Due to the popularity of Al Capp’s Lil’ Abner, Dogpatch became a common name for rural themed roadside destinations. The first was Dogpatch, Kentucky as the Lil’ Abner strip was originally set in the Bluegrass state. It opened in 1950; the gift shop relocated in 1970s to be closer to the interstate and remains in this location today.

Dogpatch Village in Lake of the Ozarks, Missouri was established in 1947 as a gas station and restaurant that sold souvenirs and evolved into a shopping attraction themed around the “mythical Ozark mountain pioneer lifestyle.”

Dogpatch USA Opened in 1968 in Marble Falls, Arkansas on 825 acres. Al Capp was partner in the attraction and got a portion of the gate. Capp, a Connecticut Yankee, had never visited the Ozarks, but thought the site was ideal for re-creating Lil Abner’s home town. The attraction had 300,000 visitors the first year but never more than 200,000/year after that. The unsuccessful addition of a Winter resort in 1972 help doom the park, as did the end of the Lil Abner comic strip in 1977. Management issues and a number of lawsuits forced it to close for good in 1993. Today it sits vacant, crumbing into the Ozarks.

Several Dogpatch restaurants opened as well, including one in Munsing, Michigan that has been open since 1966.

The popularity of Snuffy Smith comic strip led to a 1960s attempt to start a Snuffy’s Shanty fast food franchise. There were a couple locations in Florida, but it is unclear if they ever had much success.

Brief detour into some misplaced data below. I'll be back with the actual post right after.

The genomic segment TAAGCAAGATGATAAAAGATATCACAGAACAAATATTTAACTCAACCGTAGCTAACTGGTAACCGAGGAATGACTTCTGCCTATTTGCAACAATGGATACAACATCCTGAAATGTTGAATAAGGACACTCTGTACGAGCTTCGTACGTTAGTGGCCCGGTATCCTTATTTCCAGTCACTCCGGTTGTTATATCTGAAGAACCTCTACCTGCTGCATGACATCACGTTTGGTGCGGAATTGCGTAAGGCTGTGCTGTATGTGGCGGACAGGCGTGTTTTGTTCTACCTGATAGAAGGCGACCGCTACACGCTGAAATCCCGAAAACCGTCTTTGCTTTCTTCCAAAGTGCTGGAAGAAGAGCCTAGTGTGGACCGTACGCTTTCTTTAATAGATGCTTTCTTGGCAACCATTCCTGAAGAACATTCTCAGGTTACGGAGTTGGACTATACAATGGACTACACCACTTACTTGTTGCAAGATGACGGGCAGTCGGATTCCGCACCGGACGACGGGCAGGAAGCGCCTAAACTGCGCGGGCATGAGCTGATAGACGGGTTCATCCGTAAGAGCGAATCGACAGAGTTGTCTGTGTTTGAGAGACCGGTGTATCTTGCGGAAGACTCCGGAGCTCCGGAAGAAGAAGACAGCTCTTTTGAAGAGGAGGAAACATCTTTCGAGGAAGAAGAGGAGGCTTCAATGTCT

Wilsons Restrunt & Motel, was on the “the quiet side of the Smokies” in Townsend, Tennessee used a Moonshine still and plywood hillbilly characters to attract roadside visitors.

The restaurant at the Hillbilly Inn in Branson, Missouri had a reputation for serving the finest in Ozark home cooking is apparently still open as a karaoke bar.

The Mountaineer Inn of Asheville, North Carolina opened in 1939, with a more recent addition in back built in '60s or '70s. The 40 foot tall neon Mountaineer is one of four neon signs including one of Mammy Yokum from Lil Abner. Today the motel is still open, affordable, and remarkably unchanged.

While the neon figures of the Mountaineeer Inn may be the most striking examples of roadside hillbilly imagery, the figure has proven to be a successful outdoor advertising icon, attracting would-be customers for decades. While certainly less abundant than in the hey days of the 1960s, the stereotype can still be found from Niagara Falls to Washington State. The iconic Hillbilly appears to be firmly entrenched in American popular culture.

Since 1977 there has been an annual Hillbilly Days festival in Pikeville, Kentucky put on by the Shriners.

Successful new restaurants like Shiners in Clayton, Georgia and Hillbilly Hot Dogs in West Virginia still pop up with the same stereotypical iconography used throughout the last century.

Examples are still seen in contemporary media, even The Cartoon Network currently has a show called Squidbillies based on hillbilly squids living in North Georgia. Even Mountain Dew brought back Willie the Hillbilly from their 1960s ads and packaging.

When used in a derogatory manner, the hillbilly stereotype is still considered offensive, yet it can also be used as term of regional pride symbolizing independence and resourcefulness, traits I’ve hopefully inherited from my own Appalachian family.

Saturday, October 16, 2010

Last one to leave turn the lights out